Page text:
We might have in mind the shepherds, the leaders of New Zealand, South Korea or Denmark, all interestingly women, who have done a great job of protecting the sheep in their country.

 

How does the shepherd King protect the sheep?

Well, the shepherd is the gate. The gate stands between the danger outside and the sheep within the sheepfold. The gate is protection from danger. The shepherd literally “lies down” holding their staff. They are ready to battle the wolf outside.

A bit like “key workers” in today’s “frontline”. These good shepherd will lay down their life for their sheep. And they know each sheep by name.

  • I think of the social care worker who lives with their elderly residents in order to prevent Covid 19 entering the nursing home.
  • Or the nurse or doctor who phones the relatives of their Covid 19 patient. They know each patient by name and still think of pain of the relative of their patient unable to visit.
  • And all too many key workers have laid down their life for the sheep they protect.

 

Psalm 121 v 8 memorably says this

 

The Lord shall keep watch of your going out and your coming in from this day forth for evermore.

 

Let’s be clear. The thought of “going out” is particularly scary. With no vaccination, going out, feels pretty risky.

And what about the John 10. 10 promise made by the Good Shepherd, that we should “have life, and life it all its fulness”?

 

Two contrasting verses from Psalm 23, come to mind.

v4 Though I walk through the valley of the shadow of death, I will fear no evil; for you the Good Shepherd are with me; your rod and your staff, they comfort me.

 

Contrast this with the ‘fullness of life’ in verse 5 of Psalm 23.

You spread a table before me in the presence of those who trouble me; you have anointed my head with oil and my cup shall be full.

 

You see, in the midst of trial and tribulation, Jesus is Emmanuel, God with us. Post lock-down, but pre vaccine, as we venture outside, God the Good Shepherd is with us, his rod and staff a comfort to us.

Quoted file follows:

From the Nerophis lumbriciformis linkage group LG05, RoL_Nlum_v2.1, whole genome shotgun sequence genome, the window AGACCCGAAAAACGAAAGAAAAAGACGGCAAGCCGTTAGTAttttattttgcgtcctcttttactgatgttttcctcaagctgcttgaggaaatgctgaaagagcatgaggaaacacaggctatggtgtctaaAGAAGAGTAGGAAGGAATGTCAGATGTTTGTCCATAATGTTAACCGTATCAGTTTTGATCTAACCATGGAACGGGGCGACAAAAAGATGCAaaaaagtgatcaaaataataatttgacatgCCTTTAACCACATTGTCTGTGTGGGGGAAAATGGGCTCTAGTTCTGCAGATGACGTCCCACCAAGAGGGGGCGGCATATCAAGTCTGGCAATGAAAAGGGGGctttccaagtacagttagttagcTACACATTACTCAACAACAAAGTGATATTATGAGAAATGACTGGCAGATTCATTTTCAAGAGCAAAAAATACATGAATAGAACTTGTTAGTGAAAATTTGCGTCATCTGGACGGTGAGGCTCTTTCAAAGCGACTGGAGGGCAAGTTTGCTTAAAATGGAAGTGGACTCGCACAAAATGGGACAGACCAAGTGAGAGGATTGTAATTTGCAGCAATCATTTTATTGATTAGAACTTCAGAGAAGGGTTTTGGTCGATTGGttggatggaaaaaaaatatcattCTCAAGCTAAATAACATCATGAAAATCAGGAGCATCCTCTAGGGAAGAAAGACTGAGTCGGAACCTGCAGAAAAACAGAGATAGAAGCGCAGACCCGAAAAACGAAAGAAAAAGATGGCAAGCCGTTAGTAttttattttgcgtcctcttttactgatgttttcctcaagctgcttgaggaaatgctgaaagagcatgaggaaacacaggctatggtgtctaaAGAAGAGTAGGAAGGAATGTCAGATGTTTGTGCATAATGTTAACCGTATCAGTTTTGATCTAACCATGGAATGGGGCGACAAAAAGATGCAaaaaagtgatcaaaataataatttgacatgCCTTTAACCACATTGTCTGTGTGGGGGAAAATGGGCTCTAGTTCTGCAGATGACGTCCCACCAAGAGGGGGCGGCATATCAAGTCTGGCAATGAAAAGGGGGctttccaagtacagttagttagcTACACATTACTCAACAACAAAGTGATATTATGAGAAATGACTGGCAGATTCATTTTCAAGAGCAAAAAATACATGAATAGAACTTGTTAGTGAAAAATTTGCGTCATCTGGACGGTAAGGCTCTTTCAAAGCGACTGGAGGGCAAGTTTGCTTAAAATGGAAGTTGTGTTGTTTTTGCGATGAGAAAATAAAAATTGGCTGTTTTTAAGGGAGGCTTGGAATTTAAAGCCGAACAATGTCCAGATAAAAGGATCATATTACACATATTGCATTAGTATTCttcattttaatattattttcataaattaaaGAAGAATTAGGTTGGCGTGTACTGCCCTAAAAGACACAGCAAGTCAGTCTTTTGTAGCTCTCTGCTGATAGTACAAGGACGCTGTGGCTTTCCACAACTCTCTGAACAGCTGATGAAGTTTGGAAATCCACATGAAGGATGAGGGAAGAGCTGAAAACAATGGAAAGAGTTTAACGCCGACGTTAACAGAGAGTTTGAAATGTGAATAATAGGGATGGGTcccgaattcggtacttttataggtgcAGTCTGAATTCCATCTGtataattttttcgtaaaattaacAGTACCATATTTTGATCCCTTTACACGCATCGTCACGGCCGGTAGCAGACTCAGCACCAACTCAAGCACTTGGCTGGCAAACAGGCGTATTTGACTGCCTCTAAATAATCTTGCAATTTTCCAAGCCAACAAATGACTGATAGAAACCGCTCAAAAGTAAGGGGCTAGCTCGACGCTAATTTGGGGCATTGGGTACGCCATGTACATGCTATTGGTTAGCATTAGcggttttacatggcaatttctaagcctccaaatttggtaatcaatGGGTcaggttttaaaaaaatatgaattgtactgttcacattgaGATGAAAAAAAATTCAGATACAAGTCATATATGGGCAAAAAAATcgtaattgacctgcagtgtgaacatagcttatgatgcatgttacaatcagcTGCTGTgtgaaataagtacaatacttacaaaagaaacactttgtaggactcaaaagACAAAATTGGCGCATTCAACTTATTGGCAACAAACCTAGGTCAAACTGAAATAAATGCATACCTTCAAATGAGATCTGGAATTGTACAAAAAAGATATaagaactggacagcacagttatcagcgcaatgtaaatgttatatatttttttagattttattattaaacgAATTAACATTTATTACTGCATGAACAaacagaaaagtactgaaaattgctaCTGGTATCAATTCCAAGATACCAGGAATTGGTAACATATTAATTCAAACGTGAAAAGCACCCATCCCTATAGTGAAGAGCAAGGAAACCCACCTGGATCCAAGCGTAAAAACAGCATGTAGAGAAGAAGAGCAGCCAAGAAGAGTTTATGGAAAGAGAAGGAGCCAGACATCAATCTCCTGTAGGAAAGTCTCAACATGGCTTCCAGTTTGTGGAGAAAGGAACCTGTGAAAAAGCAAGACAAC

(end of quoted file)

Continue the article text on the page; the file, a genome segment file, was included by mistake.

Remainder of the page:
Yes, God the Good Shepherd want the best for us, life in its fulness.

 

Jesus has very high health and safety standards. Employers, especially those who don’t know their flock by name, have more worrisome standards.

 

Here is a story of a foreman who does not know his sheep:

As he arrived at the construction site, the foreman noticed a man lying on the ground with his eyes closed.
"Hey, you. Wake up and get out of here. We don't allow loitering," he barked as he went inside.
The man moaned but didn't move.
At lunchtime, the foreman noticed the man still lying on the ground, barely moving.
"I told you to leave," he snapped. "This is a construction site. Now move!"
The man just moaned some more.
At the end of the day, as the foreman came out to go home, the man was sitting up, but still hadn't moved from the spot.
"All right, enough is enough" the foreman said. "I'm calling the police. Where are you from?"
The man pointed up. "The roof," he said.

 

Jesus the Good Shepherd does not simply promise us life after death, but a quality of life now.

He promises us a John 10.10 ‘abundant life’; ‘sufficient to keep us’ life; ‘the body in health a strength’ life; life which illuminates and guides our mind, life which bring peace to the heart in a fearful world.

This eternal life is breaking into the here and now.

Yes, God is gifting us green pastures in an age of pandemic.

 

 

Prayer

Lord Jesus, keep us safe from all evil.

Lord, ever watchful and faithful,

we look to you to be our gate, our defence,

and we lift our hearts to know your help;

as we venture outside.